Charles Peebler

From Wikipedia, the free encyclopedia
Jump to: navigation, search

Charles David Peebler, Jr. (June 8, 1936 – April 18, 2009) was an American advertising executive who spent over 30 years at the helm of agency Bozell & Jacobs, where he grew yearly billings from $20 million in 1965 when he was named president, to $4.3 billion in 1997, when the firm was acquired by True North Communications. Creative campaigns under his leadership included slogan-based promotions such as the "Got Milk?" milk mustache advertising campaign and "Pork. The Other White Meat".[1]

Biography[edit]

Peebler was born on June 8, 1936 in Waterloo, Iowa, the only child of a father who sold ads in the Yellow Pages. He attended five different high schools, something he considered a positive in forcing him to reach out to meet others. He spent a single year at Des Moines, Iowa's Drake University before heading to Omaha, Nebraska.[1]

Advertising and business[edit]

In Omaha, he worked at a department store, where he met Susie Jacobs, his first wife, and was hired by her family's firm of Bozell & Jacobs, a local company founded in 1921 that had regional accounts with Boys Town and Mutual of Omaha. He acquired the company from his father-in-law in 1967.[1]

Taking over as chief executive, Peebler built the firm by relentlessly pushing for new clients and through acquisitions. He grew the firm's yearly billings from the $20 million it took in when he took the helm in 1965 as president, to $4.3 billion by the time the firm was acquired by True North Communications in 1997. He was involved with creative campaigns that included slogan-based advertising campaigns such as the "Got Milk?" milk mustache and "Pork. The Other White Meat" for the National Pork Board.[1]

Peebler approved the deal with True North in August 1997, after spurning a deal with Omnicom in June of that year when that firm indicated that it would fold Bozell into its organizational structure. The white knight offer from True North, under which Bozell would retain its autonomy under the parent company's umbrella, was valued at $440 million. Peebler was named to serve as president of the combined entity, and would become the chairman and CEO of a business unit that would include all of True North's family of firms other than Foote, Cone and Bozell Worldwide. At the time of the acquisition, the privately held Bozell was ranked 14th in annual billings in the advertising industry, with 107 offices in 23 countries.[2]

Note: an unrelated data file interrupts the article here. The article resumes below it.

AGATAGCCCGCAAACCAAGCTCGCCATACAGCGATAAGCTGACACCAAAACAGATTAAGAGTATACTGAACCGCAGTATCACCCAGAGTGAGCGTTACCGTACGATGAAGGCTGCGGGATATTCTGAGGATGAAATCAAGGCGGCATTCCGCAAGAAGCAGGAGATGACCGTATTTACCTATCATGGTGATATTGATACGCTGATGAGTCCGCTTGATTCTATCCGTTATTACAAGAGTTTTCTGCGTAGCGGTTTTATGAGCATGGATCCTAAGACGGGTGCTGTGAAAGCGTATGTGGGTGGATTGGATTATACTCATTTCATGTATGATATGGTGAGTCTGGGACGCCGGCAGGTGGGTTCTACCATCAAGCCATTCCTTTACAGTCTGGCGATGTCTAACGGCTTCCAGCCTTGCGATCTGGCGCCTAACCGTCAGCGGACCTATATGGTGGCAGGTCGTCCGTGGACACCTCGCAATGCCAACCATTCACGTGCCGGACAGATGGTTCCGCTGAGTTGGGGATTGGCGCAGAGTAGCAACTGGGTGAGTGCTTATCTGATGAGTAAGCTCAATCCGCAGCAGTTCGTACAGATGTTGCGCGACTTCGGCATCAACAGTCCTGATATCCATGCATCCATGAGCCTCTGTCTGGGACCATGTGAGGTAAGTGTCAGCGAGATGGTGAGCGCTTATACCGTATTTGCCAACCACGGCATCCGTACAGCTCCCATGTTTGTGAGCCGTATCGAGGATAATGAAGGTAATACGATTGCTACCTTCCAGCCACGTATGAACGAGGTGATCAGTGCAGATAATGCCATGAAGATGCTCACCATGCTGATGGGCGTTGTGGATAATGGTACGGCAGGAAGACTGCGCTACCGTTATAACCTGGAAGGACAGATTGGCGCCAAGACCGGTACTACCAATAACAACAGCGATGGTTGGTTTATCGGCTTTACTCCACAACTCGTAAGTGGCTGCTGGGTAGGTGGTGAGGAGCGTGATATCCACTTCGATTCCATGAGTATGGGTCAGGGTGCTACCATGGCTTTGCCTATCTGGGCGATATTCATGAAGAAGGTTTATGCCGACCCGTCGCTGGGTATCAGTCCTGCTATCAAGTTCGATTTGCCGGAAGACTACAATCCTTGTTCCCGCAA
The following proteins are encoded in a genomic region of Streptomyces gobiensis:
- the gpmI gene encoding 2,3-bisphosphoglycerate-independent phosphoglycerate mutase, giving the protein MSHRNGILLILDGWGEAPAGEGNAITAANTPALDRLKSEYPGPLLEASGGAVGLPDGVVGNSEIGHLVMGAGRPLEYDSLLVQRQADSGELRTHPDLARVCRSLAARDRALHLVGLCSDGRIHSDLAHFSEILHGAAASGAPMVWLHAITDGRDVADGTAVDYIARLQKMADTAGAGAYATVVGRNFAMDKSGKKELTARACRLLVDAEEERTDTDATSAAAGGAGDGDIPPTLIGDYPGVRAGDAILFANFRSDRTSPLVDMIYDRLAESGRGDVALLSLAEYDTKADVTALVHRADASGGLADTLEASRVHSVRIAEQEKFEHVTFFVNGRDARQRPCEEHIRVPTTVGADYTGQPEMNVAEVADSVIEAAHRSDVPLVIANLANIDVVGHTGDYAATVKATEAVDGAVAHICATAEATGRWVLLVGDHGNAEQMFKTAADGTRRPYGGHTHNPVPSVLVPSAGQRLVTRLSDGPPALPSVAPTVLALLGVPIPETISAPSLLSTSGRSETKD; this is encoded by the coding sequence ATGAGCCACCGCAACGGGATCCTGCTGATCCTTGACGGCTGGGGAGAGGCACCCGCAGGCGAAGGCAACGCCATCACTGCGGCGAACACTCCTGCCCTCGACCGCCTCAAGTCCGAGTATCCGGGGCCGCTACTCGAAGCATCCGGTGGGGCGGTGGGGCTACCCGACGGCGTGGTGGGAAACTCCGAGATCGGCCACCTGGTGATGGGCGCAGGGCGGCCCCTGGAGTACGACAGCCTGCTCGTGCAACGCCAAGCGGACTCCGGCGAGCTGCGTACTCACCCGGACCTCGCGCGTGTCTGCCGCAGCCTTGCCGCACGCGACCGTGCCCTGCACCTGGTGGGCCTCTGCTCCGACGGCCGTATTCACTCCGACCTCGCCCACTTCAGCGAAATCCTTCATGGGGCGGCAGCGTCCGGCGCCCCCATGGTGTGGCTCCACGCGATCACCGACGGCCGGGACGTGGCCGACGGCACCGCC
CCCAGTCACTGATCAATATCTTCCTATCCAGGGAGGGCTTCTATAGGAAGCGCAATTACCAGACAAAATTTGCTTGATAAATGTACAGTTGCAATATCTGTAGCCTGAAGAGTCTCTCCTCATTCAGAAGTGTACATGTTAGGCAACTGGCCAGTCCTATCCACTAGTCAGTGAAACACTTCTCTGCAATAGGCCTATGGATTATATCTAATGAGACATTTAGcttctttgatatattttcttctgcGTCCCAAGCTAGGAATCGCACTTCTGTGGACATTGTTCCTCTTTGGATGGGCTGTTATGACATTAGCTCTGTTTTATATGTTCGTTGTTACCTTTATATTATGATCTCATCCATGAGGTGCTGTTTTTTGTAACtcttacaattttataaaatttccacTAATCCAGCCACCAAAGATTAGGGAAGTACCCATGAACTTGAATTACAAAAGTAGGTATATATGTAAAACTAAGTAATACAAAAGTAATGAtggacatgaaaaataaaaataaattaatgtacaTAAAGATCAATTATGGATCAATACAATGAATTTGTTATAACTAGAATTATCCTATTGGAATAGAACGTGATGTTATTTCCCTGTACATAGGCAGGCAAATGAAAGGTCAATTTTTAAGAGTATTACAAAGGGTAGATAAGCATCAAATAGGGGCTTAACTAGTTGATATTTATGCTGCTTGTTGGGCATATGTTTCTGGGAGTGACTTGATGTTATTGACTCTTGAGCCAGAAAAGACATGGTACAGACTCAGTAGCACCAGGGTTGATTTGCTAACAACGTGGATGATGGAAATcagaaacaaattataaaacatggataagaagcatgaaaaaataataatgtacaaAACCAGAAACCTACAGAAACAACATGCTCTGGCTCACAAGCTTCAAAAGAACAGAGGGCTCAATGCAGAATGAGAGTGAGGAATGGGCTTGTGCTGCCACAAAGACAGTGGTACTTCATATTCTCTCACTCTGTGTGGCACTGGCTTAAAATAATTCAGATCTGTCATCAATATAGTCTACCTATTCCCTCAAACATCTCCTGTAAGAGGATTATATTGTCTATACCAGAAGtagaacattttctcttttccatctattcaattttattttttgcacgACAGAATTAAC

He served on the board of the Ad Council and was inducted into the American Advertising Federation Hall of Fame.[1]

He was one DoubleClick's early investors, a company that was purchased by Google for $3 billion.[1]

Personal[edit]

Peebler served as honorary chairman of the American Craft Museum (now the Museum of Arts & Design), among involvement with other charitable organizations.[1]

A location on the lake along the Upper West Side in Central Park was named "Peebler Point" by the Central Park Conservancy. It was a place that he would take people over to see, even if they were uninterested.[1]

After learning that he had been stricken with progressive supranuclear palsy in 2001, Peebler eight years ago, Mr. Peebler devoted himself to fighting the disease and founded the Peebler PSP Research Foundation. which has financed more than $2 million in research.

Peebler died on April 18, 2009 at his home in Indian Wells, California due to progressive supranuclear palsy.[1]

References[edit]

  1. ^ a b c d e f g h i Martin, Andrew. "Charles Peebler, Ad Executive, Dies at 72 ", The New York Times, April 22, 2009. Accessed April 22, 2009.
  2. ^ Kane, Courtney. "Another Madison Avenue independent finds a buyer: Bozell, Jacobs plans to join True North.", The New York Times, August 1, 1997. Accessed April 22, 2009.

External links[edit]